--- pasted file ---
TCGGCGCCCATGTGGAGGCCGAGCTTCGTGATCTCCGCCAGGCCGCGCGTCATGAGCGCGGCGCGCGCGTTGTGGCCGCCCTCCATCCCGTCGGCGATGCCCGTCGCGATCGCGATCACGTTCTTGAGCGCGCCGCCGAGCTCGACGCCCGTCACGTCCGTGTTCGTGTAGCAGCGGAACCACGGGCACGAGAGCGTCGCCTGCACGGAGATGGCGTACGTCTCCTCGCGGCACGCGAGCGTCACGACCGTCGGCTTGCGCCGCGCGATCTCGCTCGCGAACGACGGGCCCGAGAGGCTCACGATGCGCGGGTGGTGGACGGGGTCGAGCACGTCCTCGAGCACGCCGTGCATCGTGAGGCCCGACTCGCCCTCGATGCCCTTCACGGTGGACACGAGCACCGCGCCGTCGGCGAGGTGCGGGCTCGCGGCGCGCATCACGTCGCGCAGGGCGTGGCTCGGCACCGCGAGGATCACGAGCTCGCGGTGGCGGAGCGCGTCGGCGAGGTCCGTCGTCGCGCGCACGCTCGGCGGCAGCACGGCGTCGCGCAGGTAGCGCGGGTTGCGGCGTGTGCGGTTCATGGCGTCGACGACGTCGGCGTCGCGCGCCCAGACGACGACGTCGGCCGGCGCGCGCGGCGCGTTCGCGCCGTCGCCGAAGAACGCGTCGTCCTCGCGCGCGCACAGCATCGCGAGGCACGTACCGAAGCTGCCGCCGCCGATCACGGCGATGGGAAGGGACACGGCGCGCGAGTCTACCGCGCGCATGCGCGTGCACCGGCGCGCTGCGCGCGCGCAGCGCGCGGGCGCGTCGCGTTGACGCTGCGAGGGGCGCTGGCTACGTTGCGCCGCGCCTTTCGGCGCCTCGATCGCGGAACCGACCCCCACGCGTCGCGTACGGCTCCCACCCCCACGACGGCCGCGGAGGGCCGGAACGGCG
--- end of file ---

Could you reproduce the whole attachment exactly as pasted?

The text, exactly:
TCGGCGCCCATGTGGAGGCCGAGCTTCGTGATCTCCGCCAGGCCGCGCGTCATGAGCGCGGCGCGCGCGTTGTGGCCGCCCTCCATCCCGTCGGCGATGCCCGTCGCGATCGCGATCACGTTCTTGAGCGCGCCGCCGAGCTCGACGCCCGTCACGTCCGTGTTCGTGTAGCAGCGGAACCACGGGCACGAGAGCGTCGCCTGCACGGAGATGGCGTACGTCTCCTCGCGGCACGCGAGCGTCACGACCGTCGGCTTGCGCCGCGCGATCTCGCTCGCGAACGACGGGCCCGAGAGGCTCACGATGCGCGGGTGGTGGACGGGGTCGAGCACGTCCTCGAGCACGCCGTGCATCGTGAGGCCCGACTCGCCCTCGATGCCCTTCACGGTGGACACGAGCACCGCGCCGTCGGCGAGGTGCGGGCTCGCGGCGCGCATCACGTCGCGCAGGGCGTGGCTCGGCACCGCGAGGATCACGAGCTCGCGGTGGCGGAGCGCGTCGGCGAGGTCCGTCGTCGCGCGCACGCTCGGCGGCAGCACGGCGTCGCGCAGGTAGCGCGGGTTGCGGCGTGTGCGGTTCATGGCGTCGACGACGTCGGCGTCGCGCGCCCAGACGACGACGTCGGCCGGCGCGCGCGGCGCGTTCGCGCCGTCGCCGAAGAACGCGTCGTCCTCGCGCGCGCACAGCATCGCGAGGCACGTACCGAAGCTGCCGCCGCCGATCACGGCGATGGGAAGGGACACGGCGCGCGAGTCTACCGCGCGCATGCGCGTGCACCGGCGCGCTGCGCGCGCGCAGCGCGCGGGCGCGTCGCGTTGACGCTGCGAGGGGCGCTGGCTACGTTGCGCCGCGCCTTTCGGCGCCTCGATCGCGGAACCGACCCCCACGCGTCGCGTACGGCTCCCACCCCCACGACGGCCGCGGAGGGCCGGAACGGCG